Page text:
Egg products emulsify and stabilize frozen and refrigerated desserts, as well as smoothies

Egg products coagulate and thicken dairy desserts such as custard, flan and pudding.
Eggs have more in common with dairy foods then the refrigerated space they share in supermarkets, as egg products, specifically egg yolks, are often the stabilizer of choice when formulating all-natural, great-tasting dairy foods.

Furthermore, egg products contribute to a premium positioning. They provide a natural richness, flavor and color that compares to no other stabilizer in the marketplace.

Out of the shell

Whole eggs are composed of two distinct parts-the albumen, or white, and the yolk, or yellow-with each part providing different and important nutrients and functionalities. Whites are mostly water and protein; whereas the yolks contain the entire fat content of the egg, along with a little less than half of the protein and a high proportion of vitamins and minerals. It is the yolks that many food formulators turn to for help with stabilizing otherwise unstable systems.

Food manufacturers seldom work with shelled eggs, rather, they use pasteurized egg products, which come in three basic forms: Dried, frozen and liquid. At the commercial level, dried egg products are typically economical and the easiest to use. Because they are almost free of moisture, manufacturers are only paying shipping costs for the desired solids. Furthermore, by removing moisture, dried egg products have an extended ambient temperature shelflife. They are the most concentrated form of egg product ingredients and can be stored and used on an as-needed basis.

Applications in dairy foods

Title 21 Section 135.110 of the Code of Federal Regulations (CFR) states that ice cream called frozen custard, French ice cream or French custard ice cream must contain a minimum of 1.4% egg yolk solids by weight of the food, exclusive of the weight of any bulky flavoring ingredients. When bulky flavors are added to the frozen custard mix, the egg yolk solids content may be reduced in proportion to the amount by weight of the bulky flavors added, but the finished product cannot contain less than 1.12% egg yolk solids.

Other frozen dairy products can also benefit from the addition of egg products, as the yolks truly are superior emulsifiers. The phospholipids and lipoproteins in the yolk serve as surface-active agents, stabilizing milkfat with water. By doing so, the yolk helps eliminate crystallization and decreases melting point. Thus, addition of whole egg or egg yolk products to ice cream mix produces a frozen product with a smooth and creamy texture and rich flavor and color.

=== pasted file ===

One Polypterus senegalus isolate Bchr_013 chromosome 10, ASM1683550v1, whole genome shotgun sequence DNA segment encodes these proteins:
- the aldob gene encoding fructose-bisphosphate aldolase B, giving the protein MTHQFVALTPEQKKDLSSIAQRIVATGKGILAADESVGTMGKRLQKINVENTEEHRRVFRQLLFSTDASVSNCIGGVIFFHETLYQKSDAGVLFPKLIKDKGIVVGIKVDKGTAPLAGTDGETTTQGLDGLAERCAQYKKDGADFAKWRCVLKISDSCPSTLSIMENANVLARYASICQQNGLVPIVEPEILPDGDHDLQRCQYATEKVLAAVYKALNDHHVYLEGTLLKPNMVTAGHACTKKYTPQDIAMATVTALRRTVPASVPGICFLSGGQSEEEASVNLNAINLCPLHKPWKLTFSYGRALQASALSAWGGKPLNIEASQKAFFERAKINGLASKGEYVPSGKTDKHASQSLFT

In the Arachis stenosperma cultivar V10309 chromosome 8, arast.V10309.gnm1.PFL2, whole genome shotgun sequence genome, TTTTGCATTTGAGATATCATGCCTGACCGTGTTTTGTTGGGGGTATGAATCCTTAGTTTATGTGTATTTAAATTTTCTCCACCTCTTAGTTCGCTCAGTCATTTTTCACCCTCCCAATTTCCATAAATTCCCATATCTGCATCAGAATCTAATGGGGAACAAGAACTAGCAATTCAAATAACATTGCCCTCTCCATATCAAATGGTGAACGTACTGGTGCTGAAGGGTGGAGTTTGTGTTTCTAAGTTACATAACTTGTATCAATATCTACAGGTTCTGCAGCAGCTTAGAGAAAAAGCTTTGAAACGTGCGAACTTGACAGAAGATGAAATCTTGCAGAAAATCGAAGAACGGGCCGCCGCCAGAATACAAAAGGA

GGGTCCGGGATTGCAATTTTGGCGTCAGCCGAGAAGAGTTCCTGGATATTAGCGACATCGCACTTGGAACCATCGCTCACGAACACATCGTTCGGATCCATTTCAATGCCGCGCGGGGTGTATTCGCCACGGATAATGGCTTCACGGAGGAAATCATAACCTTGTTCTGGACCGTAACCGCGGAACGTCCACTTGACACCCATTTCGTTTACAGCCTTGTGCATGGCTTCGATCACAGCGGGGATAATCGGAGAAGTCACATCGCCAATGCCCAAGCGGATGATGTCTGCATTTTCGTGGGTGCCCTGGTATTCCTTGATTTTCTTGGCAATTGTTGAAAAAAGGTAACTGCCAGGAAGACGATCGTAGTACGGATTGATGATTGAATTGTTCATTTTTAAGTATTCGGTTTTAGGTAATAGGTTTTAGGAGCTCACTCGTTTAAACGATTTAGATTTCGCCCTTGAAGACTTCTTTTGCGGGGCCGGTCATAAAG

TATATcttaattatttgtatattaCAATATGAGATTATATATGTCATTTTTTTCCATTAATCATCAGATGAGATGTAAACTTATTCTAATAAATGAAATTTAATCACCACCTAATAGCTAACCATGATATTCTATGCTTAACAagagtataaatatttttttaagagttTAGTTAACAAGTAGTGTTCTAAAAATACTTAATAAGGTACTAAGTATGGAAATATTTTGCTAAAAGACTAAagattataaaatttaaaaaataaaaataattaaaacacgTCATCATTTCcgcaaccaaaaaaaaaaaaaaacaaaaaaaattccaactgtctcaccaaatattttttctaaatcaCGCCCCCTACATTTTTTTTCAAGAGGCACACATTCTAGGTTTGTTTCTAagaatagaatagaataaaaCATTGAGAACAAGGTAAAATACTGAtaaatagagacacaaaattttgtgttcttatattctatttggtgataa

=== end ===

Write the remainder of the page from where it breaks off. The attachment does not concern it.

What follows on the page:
Egg whites, which are primarily protein, are currently being used by some frozen dairy dessert manufacturers to make product described as "low-carb." Composed of high-quality protein, egg white helps reduce net carbohydrate levels without contributing any off flavors or colors. In fact, egg white in frozen desserts is virtually tasteless.

Egg whites are also popular in refrigerated dairy products, such as ready-to-eat desserts and the new generation of cultured "whipped" products. Egg white proteins, though not emulsifiers, create very stable foams. Egg proteins can be whipped into foams and blended with dairy bases such as yogurt or pudding to create aerated, indulgent desserts that are light tasting, and often low in calories, as air is calorie free.

Ready-made dairy desserts sold through supermarkets are very popular overseas. In recent years, more and more of these products, such as ready-to-eat puddings, layered gelatins with whipped toppings, mousses and custards, have been appearing in refrigerated cases across the country. A crucial ingredient in all the refrigerated desserts just mentioned is eggs. Egg products coagulate and thicken custards, flans and puddings. The proteins in egg white are the key component here, as they turn the fluid dessert into one that is gelled. It is also the egg white proteins, as previously mentioned, that aerate creams and other dairy bases.

The final dairy category where eggs "blend" in perfectly is select blended beverages. The most obvious, and actually an application required by 21 CFR 131.170, is eggnog. According to the standard of identity, the egg yolk solids content in eggnog cannot be not less than 1% by weight of the finished food. Eggs thicken, flavor and color this seasonal beverage. Pasteurized egg yolk products are available, eliminating all microbial concerns. This helps dairy processors achieve the longer shelflife that so many are targeting these days of increased distribution territories and alternative sales venues.

Besides eggnog, egg products can be used in pourable cultured dairy drinks such as yogurt smoothies. Similar to how the egg yolk functions in eggnog, in smoothies it can provide creaminess and richness. If targeting a high-protein content, egg products are a great ingredient to turn to when formulating energy or meal replacement beverages.

They don't call it "The incredible edible egg®" for nothing!